## Chapter 2. Squares consisted of 3 different digits (F24 Some decimal digital problems)

(October 31, 2008) [Japanese]

### Abstract

In Unsolved Problem in Number Theory F 24, Japanese mathematician Shin Hitotsumatsu asked the proof or the contradiction that
are there perfect square number consisted of only 2 different digits and
non-trivial patterns ("trivial" means 100..00, 400..00, 900..00) or not.

The largest known solution is

816192 = 6661661161.

I extended this problem as

1. 3 different digits
2. perfect n-th power.

For square case (b=a2), I searched up to a≤1023 for patterns which include zero,
and up to a≤1025 for patterns which do not include zero by Milos Tatarevic (May 12, 2004).

Sometimes first solution becomes very large. For example,

2 23608 14084 166662 = 5 00006 00650 66660 65606 50665 55556 (May 04, 1997)
8 81917 22853 734972 = 77 77779 97990 99990 00700 07900 09009 (May 05, 1997)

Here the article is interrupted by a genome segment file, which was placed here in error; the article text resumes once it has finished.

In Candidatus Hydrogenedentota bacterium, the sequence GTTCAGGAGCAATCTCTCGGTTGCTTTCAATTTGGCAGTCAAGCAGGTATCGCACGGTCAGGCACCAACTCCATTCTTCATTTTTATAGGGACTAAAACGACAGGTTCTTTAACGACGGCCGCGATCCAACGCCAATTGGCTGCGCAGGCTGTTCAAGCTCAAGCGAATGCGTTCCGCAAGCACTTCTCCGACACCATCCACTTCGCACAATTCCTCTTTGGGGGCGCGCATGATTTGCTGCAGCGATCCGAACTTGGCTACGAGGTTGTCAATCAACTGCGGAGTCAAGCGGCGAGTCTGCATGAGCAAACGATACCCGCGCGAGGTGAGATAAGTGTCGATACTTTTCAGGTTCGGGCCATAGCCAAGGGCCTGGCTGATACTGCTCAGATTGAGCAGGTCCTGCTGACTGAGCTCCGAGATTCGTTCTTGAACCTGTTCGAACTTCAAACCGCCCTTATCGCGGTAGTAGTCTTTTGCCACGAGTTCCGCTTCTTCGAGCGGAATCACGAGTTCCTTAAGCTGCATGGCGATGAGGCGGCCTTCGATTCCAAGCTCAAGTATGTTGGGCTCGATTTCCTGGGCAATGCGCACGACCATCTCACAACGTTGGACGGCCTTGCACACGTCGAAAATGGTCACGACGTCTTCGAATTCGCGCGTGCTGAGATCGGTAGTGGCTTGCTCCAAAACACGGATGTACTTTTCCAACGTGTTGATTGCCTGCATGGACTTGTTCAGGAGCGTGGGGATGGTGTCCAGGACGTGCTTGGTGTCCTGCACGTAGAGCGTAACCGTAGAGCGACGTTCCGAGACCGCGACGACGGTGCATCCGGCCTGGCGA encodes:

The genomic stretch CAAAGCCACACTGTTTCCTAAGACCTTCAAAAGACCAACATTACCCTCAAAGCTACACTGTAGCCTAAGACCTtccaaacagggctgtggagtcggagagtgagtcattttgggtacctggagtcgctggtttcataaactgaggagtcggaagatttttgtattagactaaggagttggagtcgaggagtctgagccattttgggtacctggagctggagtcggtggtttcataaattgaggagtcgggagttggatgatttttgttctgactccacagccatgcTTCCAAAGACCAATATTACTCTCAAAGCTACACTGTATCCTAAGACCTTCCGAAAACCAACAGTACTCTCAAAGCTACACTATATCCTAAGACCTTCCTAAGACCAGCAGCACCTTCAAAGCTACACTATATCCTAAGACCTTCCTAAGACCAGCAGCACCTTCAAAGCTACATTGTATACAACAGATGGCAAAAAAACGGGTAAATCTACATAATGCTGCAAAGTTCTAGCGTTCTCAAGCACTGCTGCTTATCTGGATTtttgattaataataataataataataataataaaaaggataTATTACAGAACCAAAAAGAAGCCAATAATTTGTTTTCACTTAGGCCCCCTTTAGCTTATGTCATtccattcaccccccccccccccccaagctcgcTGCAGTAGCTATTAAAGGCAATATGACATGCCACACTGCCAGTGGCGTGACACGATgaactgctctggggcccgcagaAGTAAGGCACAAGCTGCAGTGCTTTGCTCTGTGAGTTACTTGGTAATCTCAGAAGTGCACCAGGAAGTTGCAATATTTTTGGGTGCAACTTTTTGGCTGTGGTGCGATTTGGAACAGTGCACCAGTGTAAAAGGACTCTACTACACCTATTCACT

9 94937 07779 879172 = 98 98997 88778 79888 78977 89979 98889 (May 10, 1997)
43694 27882 45669 642512 = 19091 90001 99900 10111 09190 09010 99119 91001 (May 06, 1998)

And I couldn't find the perfect square number consisted of 013 and 689 under,

013 : a ≤ 1024, b ≤ 1048
678 : a ≤ 1025, b ≤ 1050

The solutions for higher powers are here.
I couldn't find the perfect 7-th power consisted of 3 different digits.

### References

 Richard K. Guy, Unsolved Problems in Number Theory (Second Edition), Springer, 1994.
 Ilan Vardi, Computational Recreations in Mathematica, Addison-Wesley.

E-mail : kc2h-msm@asahi-net.or.jp
Hisanori Mishima